Selling Nationalism

Nov 10, 2012

Indonesian television advertisements are constructing images of Indonesia by appropriating well-known nationalist themes.

To commemorate National Awakening Day in 2010, the health supplement product Fatigon launched a project called The Motivation Movement, which urged Indonesians to work hard and be productive. Viewers are introduced to Pak Solihun as his friend carries him into a hardware store. Solihun cannot walk but the voice-over tells us that he is a motivated man who never succumbs to his condition. This trait is said to represent the national identity and the spirit of Indonesia. We see Solihun assembling electrical equipment well into the night, his energy boosted by the health supplement. He then smiles brightly and the ad moves to display the fruits of his labour. We see a female announcer in front of the building that houses a radio station. At this point viewers are informed that Ahmad Solihun Ihsan is the man behind Radio AS that broadcasts in Indramayu, West Java. He is Fatigon’s chosen role model for productivity. The ad ends with the call to ‘work harder and do your best!’ Valuing self-made people, other individuals celebrated in this series of commercials include Agung Nugroho, who built up a successful laundry business from a single washing machine and dryer to 130 outlets, and Susi Susanti, the world class badminton player. The ad was run in conjunction with a competition in which members of the public were invited to submit ideas for productive and empowering initiatives.

Similar formats appear in commercials for the coffee brand Kapal Api and for Coca Cola. Kapal Api opens with the statement ‘Indonesia, a nation with the spirit to create’. Tradition and modernity are interspersed, with images of young professionals crossing a busy street, football supporters, an academic seminar, a scene of a Hindu woman praying, a young puppeteer performing and a group of men moving a bamboo house. In 2011 the brand launched a program titled A Cup of Spirit for Indonesia inviting people to submit words of encouragement through their website or Twitter account. For every entry submitted the brand pledged to donate two books to schools in nine regions, seven of which are located outside Java. On Youth Pledge Day in 2011, Coca Cola launched a new campaign themed Dare to Change. This was a contest, like the Fatigon competition, to source proposals from the public, which the company would mentor and fund. The accompanying commercial showcased earlier initiatives of the brand in Indonesia, like beach cleaning programs, football competitions and the Coca Cola Learning Centres. The campaign is endorsed by Panji Pragiwaksono, the personality behind the youth-oriented nationalist movement, Indonesia Unite.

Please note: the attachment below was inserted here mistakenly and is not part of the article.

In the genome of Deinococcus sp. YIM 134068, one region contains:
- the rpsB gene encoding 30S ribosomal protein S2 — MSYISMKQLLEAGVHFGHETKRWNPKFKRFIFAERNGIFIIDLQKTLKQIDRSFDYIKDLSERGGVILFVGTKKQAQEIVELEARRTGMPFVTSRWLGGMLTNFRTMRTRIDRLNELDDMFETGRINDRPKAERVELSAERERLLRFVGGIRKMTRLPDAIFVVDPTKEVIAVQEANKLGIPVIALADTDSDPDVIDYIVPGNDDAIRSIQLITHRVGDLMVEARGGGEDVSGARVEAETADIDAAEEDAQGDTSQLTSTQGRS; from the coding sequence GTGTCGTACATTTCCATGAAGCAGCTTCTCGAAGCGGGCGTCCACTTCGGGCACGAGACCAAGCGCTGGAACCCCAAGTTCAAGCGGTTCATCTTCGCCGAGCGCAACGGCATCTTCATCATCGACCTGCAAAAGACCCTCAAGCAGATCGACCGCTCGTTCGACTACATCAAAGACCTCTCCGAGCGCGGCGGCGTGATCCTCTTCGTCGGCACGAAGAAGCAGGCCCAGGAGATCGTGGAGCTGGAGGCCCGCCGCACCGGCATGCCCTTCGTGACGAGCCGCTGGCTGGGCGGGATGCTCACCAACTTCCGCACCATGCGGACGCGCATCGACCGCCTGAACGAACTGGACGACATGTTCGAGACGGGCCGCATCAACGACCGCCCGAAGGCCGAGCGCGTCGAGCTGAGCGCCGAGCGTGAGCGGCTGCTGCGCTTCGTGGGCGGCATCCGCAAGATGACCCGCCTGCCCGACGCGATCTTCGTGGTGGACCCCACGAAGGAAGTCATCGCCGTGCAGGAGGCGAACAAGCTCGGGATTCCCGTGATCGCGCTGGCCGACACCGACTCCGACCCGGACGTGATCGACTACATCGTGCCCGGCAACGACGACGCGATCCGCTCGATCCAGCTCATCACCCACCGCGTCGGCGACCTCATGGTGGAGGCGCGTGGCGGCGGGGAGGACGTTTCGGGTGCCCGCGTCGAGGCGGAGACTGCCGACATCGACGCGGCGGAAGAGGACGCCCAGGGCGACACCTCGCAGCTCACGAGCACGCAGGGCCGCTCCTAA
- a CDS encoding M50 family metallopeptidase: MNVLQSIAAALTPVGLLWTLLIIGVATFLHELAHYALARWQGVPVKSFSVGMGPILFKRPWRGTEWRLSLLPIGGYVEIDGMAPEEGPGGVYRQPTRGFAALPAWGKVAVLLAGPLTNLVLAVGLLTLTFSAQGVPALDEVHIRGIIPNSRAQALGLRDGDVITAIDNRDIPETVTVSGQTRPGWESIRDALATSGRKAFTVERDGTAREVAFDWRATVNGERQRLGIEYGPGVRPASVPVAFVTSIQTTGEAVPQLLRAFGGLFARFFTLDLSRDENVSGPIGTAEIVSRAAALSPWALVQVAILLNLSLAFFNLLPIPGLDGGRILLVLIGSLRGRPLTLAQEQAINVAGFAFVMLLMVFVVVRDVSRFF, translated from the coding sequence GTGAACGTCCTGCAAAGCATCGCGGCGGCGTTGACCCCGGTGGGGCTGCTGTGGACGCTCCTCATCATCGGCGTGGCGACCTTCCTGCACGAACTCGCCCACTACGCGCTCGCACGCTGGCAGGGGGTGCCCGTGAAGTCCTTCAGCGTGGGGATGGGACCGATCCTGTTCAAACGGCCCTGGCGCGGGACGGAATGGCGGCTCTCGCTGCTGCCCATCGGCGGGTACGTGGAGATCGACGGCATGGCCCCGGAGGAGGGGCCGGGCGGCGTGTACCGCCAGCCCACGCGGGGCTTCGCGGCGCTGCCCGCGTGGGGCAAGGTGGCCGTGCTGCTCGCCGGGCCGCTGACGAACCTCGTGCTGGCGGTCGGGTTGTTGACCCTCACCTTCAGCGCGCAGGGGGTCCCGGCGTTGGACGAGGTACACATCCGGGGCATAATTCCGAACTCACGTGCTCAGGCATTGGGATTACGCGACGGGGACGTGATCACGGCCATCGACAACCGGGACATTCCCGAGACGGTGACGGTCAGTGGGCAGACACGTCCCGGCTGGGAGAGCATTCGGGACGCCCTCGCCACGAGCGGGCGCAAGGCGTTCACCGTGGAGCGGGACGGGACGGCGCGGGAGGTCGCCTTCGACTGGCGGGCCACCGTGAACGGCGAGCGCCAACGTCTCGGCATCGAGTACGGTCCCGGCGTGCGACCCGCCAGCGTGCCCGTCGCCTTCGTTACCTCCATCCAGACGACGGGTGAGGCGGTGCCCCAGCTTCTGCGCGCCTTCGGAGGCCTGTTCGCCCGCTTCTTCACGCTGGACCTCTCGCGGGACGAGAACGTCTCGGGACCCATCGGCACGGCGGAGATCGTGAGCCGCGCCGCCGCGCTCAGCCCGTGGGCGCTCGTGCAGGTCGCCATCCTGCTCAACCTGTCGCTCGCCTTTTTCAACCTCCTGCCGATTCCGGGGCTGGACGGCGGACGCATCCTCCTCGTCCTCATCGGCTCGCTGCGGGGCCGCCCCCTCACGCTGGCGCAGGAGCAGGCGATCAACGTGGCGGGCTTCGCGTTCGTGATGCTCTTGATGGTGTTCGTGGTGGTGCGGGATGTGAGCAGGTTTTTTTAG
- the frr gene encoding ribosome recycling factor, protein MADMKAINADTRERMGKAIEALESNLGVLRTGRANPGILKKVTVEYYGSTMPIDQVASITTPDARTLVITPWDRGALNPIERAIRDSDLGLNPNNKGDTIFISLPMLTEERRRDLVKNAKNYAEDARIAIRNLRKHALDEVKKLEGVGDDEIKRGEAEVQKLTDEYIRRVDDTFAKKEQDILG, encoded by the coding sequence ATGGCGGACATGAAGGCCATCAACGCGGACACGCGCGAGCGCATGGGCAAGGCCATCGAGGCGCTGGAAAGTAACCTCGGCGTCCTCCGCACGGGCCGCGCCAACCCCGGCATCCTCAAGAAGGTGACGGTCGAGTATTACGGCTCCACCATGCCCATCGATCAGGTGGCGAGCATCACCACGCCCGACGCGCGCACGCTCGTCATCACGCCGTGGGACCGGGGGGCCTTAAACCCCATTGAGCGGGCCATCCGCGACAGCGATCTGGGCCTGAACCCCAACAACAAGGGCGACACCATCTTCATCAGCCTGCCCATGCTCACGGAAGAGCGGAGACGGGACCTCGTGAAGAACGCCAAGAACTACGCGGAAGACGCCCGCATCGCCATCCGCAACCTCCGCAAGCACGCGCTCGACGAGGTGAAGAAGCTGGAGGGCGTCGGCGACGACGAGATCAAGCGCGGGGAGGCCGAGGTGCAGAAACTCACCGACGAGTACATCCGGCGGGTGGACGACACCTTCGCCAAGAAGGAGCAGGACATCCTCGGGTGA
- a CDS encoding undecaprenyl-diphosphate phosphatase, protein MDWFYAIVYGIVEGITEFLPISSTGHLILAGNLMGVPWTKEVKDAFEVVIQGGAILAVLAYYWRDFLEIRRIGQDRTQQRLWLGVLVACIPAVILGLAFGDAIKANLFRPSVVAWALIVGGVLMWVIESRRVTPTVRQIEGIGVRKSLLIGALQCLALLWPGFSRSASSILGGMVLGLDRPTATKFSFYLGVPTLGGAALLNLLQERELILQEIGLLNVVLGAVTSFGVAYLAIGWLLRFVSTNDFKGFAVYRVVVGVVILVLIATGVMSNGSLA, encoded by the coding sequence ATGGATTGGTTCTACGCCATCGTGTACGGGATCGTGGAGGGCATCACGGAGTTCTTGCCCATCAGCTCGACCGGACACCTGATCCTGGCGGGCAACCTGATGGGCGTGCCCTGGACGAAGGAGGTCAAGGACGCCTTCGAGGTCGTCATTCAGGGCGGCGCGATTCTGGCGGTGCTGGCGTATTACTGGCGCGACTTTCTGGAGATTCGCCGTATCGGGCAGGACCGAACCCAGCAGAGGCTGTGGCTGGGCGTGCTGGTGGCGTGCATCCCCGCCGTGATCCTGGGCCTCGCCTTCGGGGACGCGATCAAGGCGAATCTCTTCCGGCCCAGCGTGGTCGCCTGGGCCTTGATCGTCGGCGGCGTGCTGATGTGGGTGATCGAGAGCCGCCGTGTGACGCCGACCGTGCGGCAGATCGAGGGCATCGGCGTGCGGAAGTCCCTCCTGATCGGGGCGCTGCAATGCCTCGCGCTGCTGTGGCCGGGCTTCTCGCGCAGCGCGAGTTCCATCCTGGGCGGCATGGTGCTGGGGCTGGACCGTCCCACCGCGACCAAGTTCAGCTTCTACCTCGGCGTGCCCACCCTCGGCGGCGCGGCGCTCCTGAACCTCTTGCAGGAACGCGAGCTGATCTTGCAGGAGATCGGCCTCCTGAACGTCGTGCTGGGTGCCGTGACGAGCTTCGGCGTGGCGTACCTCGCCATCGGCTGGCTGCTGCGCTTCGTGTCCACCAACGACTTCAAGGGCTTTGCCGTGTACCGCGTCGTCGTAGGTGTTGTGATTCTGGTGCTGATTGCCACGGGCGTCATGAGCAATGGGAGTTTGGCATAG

These ads differ from the purely nationalistic ones because instead of celebrating cultural diversity they focus on actively bringing about change through collaborations with experienced and well-networked civil society groups. Greater involvement from the public is not only accepted, but encouraged. The message is not that of the richness of cultural heritage but progress through hard labour and encouraging people to work for a better tomorrow. Here the commercial world is tapping into a surge of nationalism among urban Indonesians who believe that nation building is no longer controlled by the state.

Ads generating change?

The first group of ads, which portray Indonesia as a country rich in cultural diversity, appropriate the discourse adopted by the state during the Suharto era. These ads highlight tradition and heritage, while at the same time positioning the audience as visitors and explorers experiencing the local culture as tourists or outsiders. The second group position Indonesia as a nation of strong-willed people, driven to create a better future. By moving away from classic depictions of cultural heritage, they frame Indonesians as agents of change, driven by the motivation to build a better Indonesia.

Implicitly, however, both types of advertisments are directed chiefly at urban middle class Indonesians. This group can afford to be tourists and values modernity, self-direction and upward mobility. It remains to be seen if this second narrative can gain wider ground. If it does, the potential impact on social activism, entrepreneurship and commitment to change might just be what Indonesia needs.

Stefani Haning Swarati is a PhD candidate in the Department of Sociology at the National University of Singapore and an Asia Research Institute PhD Scholar.

This article was first published in Inside Indonesia.